Planet Gore

Global Warming: Science or Religion?

I have written several times over the past year about my concern that much of what passes for climate science (or reporting on climate science) — at least with regard to the question of how human activities effect global warming — is more akin to religious belief than verifiable science. See, for instance, this article of mine in Human Events.
A recently published a paper [PDF] makes a similar point:

Albert Einstein once said, “No amount of experimentation can ever prove me right; a single experiment can prove me wrong.” Einstein’s words express a foundational principle of science intoned by the logician, Karl Popper: Falsifiability. In order to verify a hypothesis there must be a test by which it can be proved false. A thousand observations may appear to verify a hypothesis, but one critical failure could result in its demise. The history of science is littered with such examples.
A hypothesis that cannot be falsified by empirical observations, is not science. The current hypothesis on anthropogenic global warming (AGW), presented by the U.N.’s Intergovernmental Panel on Climate Change (IPCC), is no exception to this principle.

Since I wrote the article in Human Events, I have issued a challenge in every public debate in which I’ve participated asking my opponent to name the conditions or findings — any conditions or findings — that he or she would take as falsifying his or her stated belief that humans are causing catastrophic climate change. To date, no one has been willing to name any conditions that would falsify, for them, their belief in the theory. 

At a conference, I asked the same question to Michael Mann of hockey stick fame, and to his credit he had an answer — just not a very satisfying one, if you think that theories and predictions must be compared to measurable events. He said (admittedly not an exact quote, as over a year has passed since the conversation took place): “Everything I know about physics would have to be thrown out or overturned. The laws of physics would have to be disproven.”

Unfortunately, many scientists — whether because they are true believers in AGW theory or because public fear of climate change has proven to be a funding bonanza for their area of research — refuse to accept any counter evidence as disproving AGW or to admit that alternative hypotheses might explain better than AGW much of climatic phenomena we have recently experienced.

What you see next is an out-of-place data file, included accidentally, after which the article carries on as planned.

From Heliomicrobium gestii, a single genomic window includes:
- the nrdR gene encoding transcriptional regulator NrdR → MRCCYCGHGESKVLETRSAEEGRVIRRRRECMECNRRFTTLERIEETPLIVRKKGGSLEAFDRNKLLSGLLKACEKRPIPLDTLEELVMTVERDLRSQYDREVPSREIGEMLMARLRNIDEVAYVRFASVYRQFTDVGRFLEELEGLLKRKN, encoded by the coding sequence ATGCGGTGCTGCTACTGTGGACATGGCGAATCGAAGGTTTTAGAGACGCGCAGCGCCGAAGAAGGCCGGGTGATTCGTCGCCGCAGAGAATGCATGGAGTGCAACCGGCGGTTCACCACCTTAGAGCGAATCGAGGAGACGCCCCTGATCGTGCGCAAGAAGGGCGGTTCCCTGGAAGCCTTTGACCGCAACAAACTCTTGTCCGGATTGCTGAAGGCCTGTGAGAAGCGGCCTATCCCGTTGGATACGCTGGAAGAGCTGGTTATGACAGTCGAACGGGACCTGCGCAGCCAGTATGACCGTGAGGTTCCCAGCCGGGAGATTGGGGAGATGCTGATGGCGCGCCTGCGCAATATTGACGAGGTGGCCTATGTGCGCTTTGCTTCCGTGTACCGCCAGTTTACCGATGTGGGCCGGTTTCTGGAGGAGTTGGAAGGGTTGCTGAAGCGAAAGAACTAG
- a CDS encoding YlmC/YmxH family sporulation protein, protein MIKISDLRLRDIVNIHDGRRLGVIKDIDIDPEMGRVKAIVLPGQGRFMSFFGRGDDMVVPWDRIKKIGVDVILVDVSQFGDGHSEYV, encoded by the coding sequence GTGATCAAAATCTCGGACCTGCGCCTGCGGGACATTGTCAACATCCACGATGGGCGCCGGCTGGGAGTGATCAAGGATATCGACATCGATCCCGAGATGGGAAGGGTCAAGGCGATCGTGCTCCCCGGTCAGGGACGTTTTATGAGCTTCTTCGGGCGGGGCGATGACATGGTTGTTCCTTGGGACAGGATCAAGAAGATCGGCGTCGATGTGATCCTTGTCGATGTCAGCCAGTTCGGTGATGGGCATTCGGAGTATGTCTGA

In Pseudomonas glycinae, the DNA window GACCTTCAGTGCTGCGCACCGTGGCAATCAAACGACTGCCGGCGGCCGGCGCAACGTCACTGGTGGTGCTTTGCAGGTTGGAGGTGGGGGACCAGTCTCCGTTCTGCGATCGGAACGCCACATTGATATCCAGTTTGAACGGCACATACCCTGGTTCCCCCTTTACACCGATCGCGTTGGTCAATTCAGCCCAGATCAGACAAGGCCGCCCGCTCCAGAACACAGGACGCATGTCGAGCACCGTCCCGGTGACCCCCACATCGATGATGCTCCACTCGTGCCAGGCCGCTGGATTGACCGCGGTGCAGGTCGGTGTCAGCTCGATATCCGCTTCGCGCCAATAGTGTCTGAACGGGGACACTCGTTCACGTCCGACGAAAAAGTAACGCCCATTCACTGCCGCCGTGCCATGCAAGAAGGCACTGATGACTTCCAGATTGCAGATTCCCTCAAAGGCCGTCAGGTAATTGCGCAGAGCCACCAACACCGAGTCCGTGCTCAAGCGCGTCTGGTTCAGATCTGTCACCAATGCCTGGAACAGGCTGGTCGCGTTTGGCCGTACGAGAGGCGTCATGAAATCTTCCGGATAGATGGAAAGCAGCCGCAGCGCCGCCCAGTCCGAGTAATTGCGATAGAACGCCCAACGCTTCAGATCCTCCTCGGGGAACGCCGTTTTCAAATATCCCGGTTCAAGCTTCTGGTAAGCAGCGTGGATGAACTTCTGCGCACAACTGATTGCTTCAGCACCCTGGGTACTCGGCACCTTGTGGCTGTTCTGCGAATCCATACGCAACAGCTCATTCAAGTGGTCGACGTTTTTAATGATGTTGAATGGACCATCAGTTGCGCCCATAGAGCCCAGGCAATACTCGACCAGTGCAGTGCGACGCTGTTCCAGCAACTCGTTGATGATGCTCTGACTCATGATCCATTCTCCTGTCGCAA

Neither record numbers of record-setting summer low temperatures, nor any appreciable warming for over a decade — all while CO2 levels continue to increase — can shake those vested in the AGW theory from their belief,despite the fact that both trends fly in the face of every climate model’s predictions.

Fortunately, other scientists still have integrity and follow the facts where they go rather than clinging stubbornly to an increasingly untenable theory and the failed predictive tools that have produced it.

The evidence provided by temperature observations, by lower than usual cyclones and hurricanes, by greening deserts — none of this evidence undermines AGW theory alone: but they should cause honest scientists to be at least a little less firm in their belief in a definite causal link between human activities and planetary warming.  

Sadly, rather than question the faith, they blame even freakish weather tragedies on human actions and, to make the story plausible, switch from calling the problem “global warming” to “climate change.”

“Climate change” is a tautalogy, of course: climate is always changing and has always changed over decades, centuries, and millenia — not exactly like the weather, but close. So fanatics have shifted their claim that humans are causing warming to the claim that we are causing catastrophic climate change — because it can’t be disproven: thus, any change — warmer or colder, wetter or drier — can be blamed on human activity. This is a sly but abjectly dishonest move.

H. Sterling Burnett is a senior fellow with the National Center for Policy Analysis, a nonpartisan, nonprofit research and education institute in Dallas, Texas. While he works ...

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